INSTANT VIEW-US stocks enter correction territory on pandemic fears

INSTANT VIEW-US stocks enter correction territory on pandemic fears

NEW YORK, Feb 27 (Reuters) – Wall Street’s main indexes tumbled at the open on Thursday, putting them more than 10% below record highs set earlier this month and entering correction territory, as the rapid spread of the coronavirus globally deepened worries about growth and corporate earnings.

The number of new infections in China was overtaken for the first time by fresh cases elsewhere on Wednesday, most notably in Italy and Iran, while the U.S. Centers for Disease Control and Prevention confirmed an infection in California in a person who reportedly did not have relevant travel history or exposure to another known patient.

COMMENTS MICHAEL O’ROURKE, CHIEF MARKET STRATEGIST, JONESTRADING, STAMFORD, CONNECTICUT “It’s a continued escalation. The virus is in 47 countries. The CDC said we had first case of unknown origin. That’s obviously alarming. There was a negative preannouncement from Microsoft … It looks like it’s going to lead to a larger slowdown in the global economy than the market was expecting.”

“The President likes to do whatever he can to talk up the stock market. There’s a concern he’s not candid with news and information.”

“I think we’ll test the 3,000 (S&P 500) level as support. I’m not sure if that’s where the move’s going to stop or not.”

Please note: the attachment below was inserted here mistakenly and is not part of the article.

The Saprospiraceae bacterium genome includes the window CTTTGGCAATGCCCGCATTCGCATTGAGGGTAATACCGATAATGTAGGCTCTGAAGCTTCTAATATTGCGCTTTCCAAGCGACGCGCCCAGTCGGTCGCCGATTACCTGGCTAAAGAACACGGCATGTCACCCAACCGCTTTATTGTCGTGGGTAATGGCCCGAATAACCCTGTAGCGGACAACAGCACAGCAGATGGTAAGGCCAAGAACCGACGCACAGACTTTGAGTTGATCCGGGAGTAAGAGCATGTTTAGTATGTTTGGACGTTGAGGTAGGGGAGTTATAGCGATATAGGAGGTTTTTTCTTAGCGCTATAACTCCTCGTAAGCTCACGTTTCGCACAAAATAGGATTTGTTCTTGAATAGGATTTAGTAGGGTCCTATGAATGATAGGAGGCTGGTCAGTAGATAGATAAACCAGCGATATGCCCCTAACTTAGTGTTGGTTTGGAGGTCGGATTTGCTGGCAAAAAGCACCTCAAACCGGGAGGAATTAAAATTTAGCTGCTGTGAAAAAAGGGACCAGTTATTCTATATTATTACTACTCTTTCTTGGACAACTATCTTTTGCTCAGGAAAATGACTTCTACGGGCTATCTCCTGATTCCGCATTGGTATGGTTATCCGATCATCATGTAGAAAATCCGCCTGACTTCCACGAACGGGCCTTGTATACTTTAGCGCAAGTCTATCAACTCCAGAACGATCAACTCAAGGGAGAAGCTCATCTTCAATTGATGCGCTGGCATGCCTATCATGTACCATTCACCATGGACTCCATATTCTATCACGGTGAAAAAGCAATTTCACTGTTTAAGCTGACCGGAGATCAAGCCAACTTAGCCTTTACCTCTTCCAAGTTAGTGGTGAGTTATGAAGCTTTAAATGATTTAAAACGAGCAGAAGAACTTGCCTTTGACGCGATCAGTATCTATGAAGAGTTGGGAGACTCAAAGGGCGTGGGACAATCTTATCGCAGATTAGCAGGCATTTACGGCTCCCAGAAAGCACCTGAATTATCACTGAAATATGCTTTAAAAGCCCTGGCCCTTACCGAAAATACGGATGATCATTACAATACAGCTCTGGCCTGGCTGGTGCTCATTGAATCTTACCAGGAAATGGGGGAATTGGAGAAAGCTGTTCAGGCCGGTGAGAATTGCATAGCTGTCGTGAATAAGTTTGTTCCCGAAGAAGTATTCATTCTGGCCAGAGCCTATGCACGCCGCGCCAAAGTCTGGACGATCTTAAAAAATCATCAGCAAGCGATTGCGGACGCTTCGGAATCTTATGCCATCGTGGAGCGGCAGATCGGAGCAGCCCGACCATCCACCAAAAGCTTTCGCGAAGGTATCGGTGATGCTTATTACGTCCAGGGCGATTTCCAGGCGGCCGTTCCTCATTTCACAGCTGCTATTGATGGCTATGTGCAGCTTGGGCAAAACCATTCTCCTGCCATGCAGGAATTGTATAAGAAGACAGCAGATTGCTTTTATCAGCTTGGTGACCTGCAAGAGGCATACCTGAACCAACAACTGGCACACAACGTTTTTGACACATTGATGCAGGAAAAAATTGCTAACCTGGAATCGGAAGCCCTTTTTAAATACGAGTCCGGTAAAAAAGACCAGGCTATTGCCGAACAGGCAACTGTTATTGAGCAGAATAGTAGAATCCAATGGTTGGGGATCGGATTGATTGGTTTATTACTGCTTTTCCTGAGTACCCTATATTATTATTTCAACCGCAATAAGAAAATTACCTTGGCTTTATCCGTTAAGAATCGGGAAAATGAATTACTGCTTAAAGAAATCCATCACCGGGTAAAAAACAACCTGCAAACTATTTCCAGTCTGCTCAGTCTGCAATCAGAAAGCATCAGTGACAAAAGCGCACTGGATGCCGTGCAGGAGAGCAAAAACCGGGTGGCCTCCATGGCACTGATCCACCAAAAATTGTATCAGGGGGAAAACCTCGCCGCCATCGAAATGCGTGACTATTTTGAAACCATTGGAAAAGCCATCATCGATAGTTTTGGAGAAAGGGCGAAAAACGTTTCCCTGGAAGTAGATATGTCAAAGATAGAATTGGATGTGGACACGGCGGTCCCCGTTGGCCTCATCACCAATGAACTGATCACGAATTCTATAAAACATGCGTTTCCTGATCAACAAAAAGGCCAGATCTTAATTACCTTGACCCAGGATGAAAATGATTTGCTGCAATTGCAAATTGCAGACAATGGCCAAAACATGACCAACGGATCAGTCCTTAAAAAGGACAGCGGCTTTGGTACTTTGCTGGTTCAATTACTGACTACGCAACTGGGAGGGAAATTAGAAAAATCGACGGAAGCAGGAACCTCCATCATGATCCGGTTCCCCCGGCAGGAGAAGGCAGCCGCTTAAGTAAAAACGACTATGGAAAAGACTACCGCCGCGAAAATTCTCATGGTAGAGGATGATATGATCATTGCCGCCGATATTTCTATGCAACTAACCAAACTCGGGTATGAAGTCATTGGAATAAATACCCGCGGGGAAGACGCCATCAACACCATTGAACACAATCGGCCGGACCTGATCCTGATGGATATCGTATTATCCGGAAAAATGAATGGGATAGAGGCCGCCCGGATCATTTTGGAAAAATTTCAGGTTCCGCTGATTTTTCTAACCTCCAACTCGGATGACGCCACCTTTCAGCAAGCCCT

“There’s the news overnight about the first case in the U.S. where we don’t have a good read about where the case came from. It’s the first time they’ve talked about community spread. That’s one more sign of the concerns people have. It’s a ‘sell first, ask questions later’ type of environment.”

“As far as the long-term impact on corporate earnings and the economy, we don’t believe there will be a huge change in the paradigm. I don’t think it ruins the year. But there will be a significant impact on the next quarter or two. If you believed in the thesis of this being a year of global growth, you’d have to delay that thesis by three to six months.” “Things can change quickly, but our base case is that similar to 2018, we don’t believe there will be a recession, we don’t believe there will be a bear market.”

(Compiled by Alden Bentley)

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